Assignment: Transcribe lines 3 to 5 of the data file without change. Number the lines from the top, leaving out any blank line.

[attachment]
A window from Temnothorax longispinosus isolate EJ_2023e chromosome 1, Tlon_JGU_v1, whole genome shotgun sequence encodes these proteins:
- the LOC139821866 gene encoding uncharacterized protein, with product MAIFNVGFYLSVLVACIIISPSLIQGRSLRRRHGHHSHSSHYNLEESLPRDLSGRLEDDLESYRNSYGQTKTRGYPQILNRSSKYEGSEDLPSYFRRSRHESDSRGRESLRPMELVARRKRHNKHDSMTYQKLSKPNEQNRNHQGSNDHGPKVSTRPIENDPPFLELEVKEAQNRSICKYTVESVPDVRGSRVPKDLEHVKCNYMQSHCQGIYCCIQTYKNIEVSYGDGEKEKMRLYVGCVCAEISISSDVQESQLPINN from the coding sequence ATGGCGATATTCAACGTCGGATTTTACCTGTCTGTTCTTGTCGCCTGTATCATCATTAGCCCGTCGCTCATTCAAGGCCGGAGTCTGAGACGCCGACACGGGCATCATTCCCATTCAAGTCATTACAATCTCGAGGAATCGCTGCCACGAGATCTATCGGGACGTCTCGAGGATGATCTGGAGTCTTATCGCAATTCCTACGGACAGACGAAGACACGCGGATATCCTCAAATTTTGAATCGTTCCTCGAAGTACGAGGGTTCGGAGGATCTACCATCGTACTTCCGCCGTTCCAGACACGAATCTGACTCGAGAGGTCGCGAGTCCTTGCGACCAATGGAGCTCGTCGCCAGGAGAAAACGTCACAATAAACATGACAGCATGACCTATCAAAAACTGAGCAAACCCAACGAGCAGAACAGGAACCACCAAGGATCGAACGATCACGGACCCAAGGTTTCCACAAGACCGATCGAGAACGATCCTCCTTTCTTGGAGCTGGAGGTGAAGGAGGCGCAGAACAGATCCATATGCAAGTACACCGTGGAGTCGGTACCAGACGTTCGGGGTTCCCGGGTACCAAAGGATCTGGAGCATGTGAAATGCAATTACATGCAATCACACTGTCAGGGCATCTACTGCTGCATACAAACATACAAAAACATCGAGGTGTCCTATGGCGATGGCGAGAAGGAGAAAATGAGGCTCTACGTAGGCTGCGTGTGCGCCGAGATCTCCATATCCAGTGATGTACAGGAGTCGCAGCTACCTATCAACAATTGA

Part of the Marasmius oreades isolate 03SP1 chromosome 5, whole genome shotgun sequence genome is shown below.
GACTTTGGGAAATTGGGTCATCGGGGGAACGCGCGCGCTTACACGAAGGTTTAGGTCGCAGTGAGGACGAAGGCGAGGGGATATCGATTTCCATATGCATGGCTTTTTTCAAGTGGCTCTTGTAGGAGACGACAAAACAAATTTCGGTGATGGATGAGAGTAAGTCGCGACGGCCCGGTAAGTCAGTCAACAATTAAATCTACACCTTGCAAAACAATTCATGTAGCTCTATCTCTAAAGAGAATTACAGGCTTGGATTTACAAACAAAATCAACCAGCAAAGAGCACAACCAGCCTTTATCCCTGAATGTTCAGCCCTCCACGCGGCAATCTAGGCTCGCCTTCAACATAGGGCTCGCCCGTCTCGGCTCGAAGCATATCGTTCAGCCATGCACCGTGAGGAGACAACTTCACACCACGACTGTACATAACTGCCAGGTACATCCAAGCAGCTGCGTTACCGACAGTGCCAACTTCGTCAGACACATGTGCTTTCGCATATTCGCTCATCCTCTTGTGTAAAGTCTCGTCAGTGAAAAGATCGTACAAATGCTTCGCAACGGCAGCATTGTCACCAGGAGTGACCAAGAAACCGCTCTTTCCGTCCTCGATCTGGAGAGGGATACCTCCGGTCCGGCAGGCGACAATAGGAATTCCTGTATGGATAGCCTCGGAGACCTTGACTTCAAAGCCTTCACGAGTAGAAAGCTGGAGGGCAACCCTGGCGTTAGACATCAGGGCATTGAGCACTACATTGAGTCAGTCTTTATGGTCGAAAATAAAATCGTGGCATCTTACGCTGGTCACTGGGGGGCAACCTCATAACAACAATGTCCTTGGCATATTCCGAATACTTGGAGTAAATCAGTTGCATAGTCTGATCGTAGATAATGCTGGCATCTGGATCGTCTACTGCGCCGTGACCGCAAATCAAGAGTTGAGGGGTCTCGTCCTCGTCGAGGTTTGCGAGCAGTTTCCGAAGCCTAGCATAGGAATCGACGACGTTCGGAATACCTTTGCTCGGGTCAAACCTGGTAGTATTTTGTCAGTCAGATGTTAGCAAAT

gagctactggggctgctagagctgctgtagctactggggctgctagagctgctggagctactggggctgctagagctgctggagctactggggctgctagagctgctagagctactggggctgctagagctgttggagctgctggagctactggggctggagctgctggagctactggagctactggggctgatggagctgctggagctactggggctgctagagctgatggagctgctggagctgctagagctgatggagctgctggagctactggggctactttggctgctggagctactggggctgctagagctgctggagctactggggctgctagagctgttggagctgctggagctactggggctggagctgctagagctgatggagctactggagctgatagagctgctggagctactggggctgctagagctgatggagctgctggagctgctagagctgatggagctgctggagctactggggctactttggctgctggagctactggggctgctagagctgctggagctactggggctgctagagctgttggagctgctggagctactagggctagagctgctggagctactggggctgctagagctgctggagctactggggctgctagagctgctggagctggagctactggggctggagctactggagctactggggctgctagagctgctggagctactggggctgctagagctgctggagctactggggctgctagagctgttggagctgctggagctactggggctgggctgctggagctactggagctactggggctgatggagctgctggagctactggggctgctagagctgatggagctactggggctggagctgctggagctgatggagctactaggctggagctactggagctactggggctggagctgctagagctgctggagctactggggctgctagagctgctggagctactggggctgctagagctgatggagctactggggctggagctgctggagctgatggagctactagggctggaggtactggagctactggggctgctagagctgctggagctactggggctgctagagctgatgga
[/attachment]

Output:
Part of the Marasmius oreades isolate 03SP1 chromosome 5, whole genome shotgun sequence genome is shown below.
GACTTTGGGAAATTGGGTCATCGGGGGAACGCGCGCGCTTACACGAAGGTTTAGGTCGCAGTGAGGACGAAGGCGAGGGGATATCGATTTCCATATGCATGGCTTTTTTCAAGTGGCTCTTGTAGGAGACGACAAAACAAATTTCGGTGATGGATGAGAGTAAGTCGCGACGGCCCGGTAAGTCAGTCAACAATTAAATCTACACCTTGCAAAACAATTCATGTAGCTCTATCTCTAAAGAGAATTACAGGCTTGGATTTACAAACAAAATCAACCAGCAAAGAGCACAACCAGCCTTTATCCCTGAATGTTCAGCCCTCCACGCGGCAATCTAGGCTCGCCTTCAACATAGGGCTCGCCCGTCTCGGCTCGAAGCATATCGTTCAGCCATGCACCGTGAGGAGACAACTTCACACCACGACTGTACATAACTGCCAGGTACATCCAAGCAGCTGCGTTACCGACAGTGCCAACTTCGTCAGACACATGTGCTTTCGCATATTCGCTCATCCTCTTGTGTAAAGTCTCGTCAGTGAAAAGATCGTACAAATGCTTCGCAACGGCAGCATTGTCACCAGGAGTGACCAAGAAACCGCTCTTTCCGTCCTCGATCTGGAGAGGGATACCTCCGGTCCGGCAGGCGACAATAGGAATTCCTGTATGGATAGCCTCGGAGACCTTGACTTCAAAGCCTTCACGAGTAGAAAGCTGGAGGGCAACCCTGGCGTTAGACATCAGGGCATTGAGCACTACATTGAGTCAGTCTTTATGGTCGAAAATAAAATCGTGGCATCTTACGCTGGTCACTGGGGGGCAACCTCATAACAACAATGTCCTTGGCATATTCCGAATACTTGGAGTAAATCAGTTGCATAGTCTGATCGTAGATAATGCTGGCATCTGGATCGTCTACTGCGCCGTGACCGCAAATCAAGAGTTGAGGGGTCTCGTCCTCGTCGAGGTTTGCGAGCAGTTTCCGAAGCCTAGCATAGGAATCGACGACGTTCGGAATACCTTTGCTCGGGTCAAACCTGGTAGTATTTTGTCAGTCAGATGTTAGCAAAT

gagctactggggctgctagagctgctgtagctactggggctgctagagctgctggagctactggggctgctagagctgctggagctactggggctgctagagctgctagagctactggggctgctagagctgttggagctgctggagctactggggctggagctgctggagctactggagctactggggctgatggagctgctggagctactggggctgctagagctgatggagctgctggagctgctagagctgatggagctgctggagctactggggctactttggctgctggagctactggggctgctagagctgctggagctactggggctgctagagctgttggagctgctggagctactggggctggagctgctagagctgatggagctactggagctgatagagctgctggagctactggggctgctagagctgatggagctgctggagctgctagagctgatggagctgctggagctactggggctactttggctgctggagctactggggctgctagagctgctggagctactggggctgctagagctgttggagctgctggagctactagggctagagctgctggagctactggggctgctagagctgctggagctactggggctgctagagctgctggagctggagctactggggctggagctactggagctactggggctgctagagctgctggagctactggggctgctagagctgctggagctactggggctgctagagctgttggagctgctggagctactggggctgggctgctggagctactggagctactggggctgatggagctgctggagctactggggctgctagagctgatggagctactggggctggagctgctggagctgatggagctactaggctggagctactggagctactggggctggagctgctagagctgctggagctactggggctgctagagctgctggagctactggggctgctagagctgatggagctactggggctggagctgctggagctgatggagctactagggctggaggtactggagctactggggctgctagagctgctggagctactggggctgctagagctgatgga